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Christian Counseling - Generational Change

Consider a man who is having difficulty in his marriage and with his children. As a result of being on the verge of divorce, he embarks on a therapeutic relationship. He first begins therapy at the request of his wife. Actually, it is likely more of a demand than a request. You see, being a father and husband has not come naturally to him because he never had a healthy example of a loving father and husband in his own home as a child. At first, he engages in therapy to simply avert disaster in his marriage. He tries to deal simply with behaviors that would fix the problems as quickly as possible. As therapy progresses, he begins to deal with the darkness that is his own heart and starts the process of deep healing. Rather than simply behavioral change, he is changing his heart. This is a long and often painful emotional process. Yet, the man perseveres through the pain. Through the commitment to therapy, he finds that his marriage has improved, and he has grown as a man.

The above-described change would be enough to make the pain and cost of therapy worthwhile. Yet, that is not the only hope that therapy provides. Some of the benefits of therapy the man may never see with human eyes. This is the generational change that can happen as the result of someone facing their issues.

One of my favorite books in the Bible is the book of Ruth. For one, it is one of the only books that focuses on a woman and the incredible impact that a faithful woman can have. I also love the end. I always enjoy the end of movies when they tell you what happens to the characters in the future, and Ruth ends the same way. (Spoiler Alert). If you have never read the book of Ruth, go read it now before you continue reading this. What is amazing is that at the end of this book that in large part is about simple acts of faithfulness, we see the ultimate payoff. Ruth is part of the Davidic lineage and, as such, part of the lineage of Christ. How about that for generational impact!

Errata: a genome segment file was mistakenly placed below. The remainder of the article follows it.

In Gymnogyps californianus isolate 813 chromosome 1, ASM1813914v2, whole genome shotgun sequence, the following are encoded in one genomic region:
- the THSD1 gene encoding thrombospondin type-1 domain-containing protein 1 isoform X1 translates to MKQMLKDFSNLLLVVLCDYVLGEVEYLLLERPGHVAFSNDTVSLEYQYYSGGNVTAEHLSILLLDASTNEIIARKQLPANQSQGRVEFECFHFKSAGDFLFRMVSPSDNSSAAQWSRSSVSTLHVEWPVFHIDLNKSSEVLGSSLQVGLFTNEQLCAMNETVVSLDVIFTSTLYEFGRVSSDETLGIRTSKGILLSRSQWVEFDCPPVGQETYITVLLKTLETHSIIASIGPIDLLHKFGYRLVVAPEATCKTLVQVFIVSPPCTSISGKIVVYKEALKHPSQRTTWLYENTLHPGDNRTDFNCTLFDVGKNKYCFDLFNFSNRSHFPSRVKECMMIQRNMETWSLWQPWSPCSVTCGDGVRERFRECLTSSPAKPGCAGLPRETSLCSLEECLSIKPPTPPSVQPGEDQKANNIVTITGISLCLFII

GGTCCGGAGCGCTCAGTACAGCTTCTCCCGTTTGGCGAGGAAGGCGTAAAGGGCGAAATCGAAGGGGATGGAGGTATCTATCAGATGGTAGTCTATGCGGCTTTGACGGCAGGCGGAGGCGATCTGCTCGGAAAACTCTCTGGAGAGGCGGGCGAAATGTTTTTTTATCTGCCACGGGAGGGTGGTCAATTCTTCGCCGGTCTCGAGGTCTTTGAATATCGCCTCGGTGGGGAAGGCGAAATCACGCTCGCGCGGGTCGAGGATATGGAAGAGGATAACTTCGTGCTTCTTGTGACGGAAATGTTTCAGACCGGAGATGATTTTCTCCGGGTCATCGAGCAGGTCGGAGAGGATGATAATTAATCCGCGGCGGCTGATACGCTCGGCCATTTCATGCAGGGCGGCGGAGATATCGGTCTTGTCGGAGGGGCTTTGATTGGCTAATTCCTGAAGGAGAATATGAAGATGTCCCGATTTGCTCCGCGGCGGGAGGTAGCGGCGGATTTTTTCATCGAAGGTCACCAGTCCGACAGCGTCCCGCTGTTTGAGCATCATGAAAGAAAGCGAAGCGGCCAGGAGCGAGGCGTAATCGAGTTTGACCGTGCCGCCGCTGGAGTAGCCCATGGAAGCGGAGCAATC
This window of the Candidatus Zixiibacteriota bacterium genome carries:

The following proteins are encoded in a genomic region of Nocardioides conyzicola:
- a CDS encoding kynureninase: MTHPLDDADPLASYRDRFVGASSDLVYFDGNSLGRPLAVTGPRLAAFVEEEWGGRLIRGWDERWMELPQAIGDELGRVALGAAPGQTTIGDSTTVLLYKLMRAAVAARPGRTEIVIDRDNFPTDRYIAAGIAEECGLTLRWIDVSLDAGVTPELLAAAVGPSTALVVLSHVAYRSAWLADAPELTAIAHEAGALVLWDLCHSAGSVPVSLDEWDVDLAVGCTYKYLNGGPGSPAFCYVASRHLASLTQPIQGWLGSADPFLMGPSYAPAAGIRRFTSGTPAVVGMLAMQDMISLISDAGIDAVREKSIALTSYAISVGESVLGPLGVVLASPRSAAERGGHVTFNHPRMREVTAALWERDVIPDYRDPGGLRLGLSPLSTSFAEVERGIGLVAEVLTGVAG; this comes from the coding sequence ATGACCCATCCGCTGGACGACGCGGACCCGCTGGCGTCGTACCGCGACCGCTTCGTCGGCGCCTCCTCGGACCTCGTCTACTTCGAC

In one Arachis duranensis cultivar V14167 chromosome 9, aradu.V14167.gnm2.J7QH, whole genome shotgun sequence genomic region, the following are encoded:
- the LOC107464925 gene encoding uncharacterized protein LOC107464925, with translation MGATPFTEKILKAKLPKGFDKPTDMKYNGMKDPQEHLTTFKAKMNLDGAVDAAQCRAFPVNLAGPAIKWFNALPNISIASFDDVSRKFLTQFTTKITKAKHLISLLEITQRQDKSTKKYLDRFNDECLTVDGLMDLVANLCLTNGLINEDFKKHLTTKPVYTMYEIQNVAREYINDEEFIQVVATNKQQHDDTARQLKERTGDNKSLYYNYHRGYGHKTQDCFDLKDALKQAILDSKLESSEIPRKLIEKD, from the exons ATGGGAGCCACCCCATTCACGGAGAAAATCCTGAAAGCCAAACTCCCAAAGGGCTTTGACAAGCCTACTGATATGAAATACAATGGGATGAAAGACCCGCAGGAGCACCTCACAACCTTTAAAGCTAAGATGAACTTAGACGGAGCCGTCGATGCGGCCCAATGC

The generational change for the man in our story? As a result of the difficult work that he has done to be a better husband and father, his children may never have to experience the pain that he has. You see, they will have a good example of a father and husband in their childhood home. In addition, they will see the courage of someone who was willing to lay down their pride and face themselves. This change does not necessarily end there, but can go on for generations.

Many of you can probably point to a change like this in your family. Whether it was the first person to go to college or the first person to accept Christ, these people in our families open a door of possibilities for all who follow.

If you are thinking about therapy and the process of change, but are hesitant, think about the possible growth that can happen in your life today and the lives of future generations. If you are in therapy and going through a particularly painful time of self-discovery, keep you eyes on the prize and know that the courage and faithfulness you show today will echo through generations.

1 comment (Add your own)

1. Bonnie Maki wrote:
Read the Book of Ruth. Reread it, and many times over, I guess once is not enough. If you have known a Boaz I sure would like to know one too. I do agree that the generation change is a dramatic change in a persons life and family. Change is good. Finding that out every day. Also, seeing that life is much better when we have others pulling for us and we give they give, and blessings flow out. Work situations, supervisors, head of departments, the community that we live in, the church we attend. Christ is the answer, His love is the love of a giver, I want to give, and He receives, I want to receive as well. Blessings

01/29/2012 @ 5:15 PM

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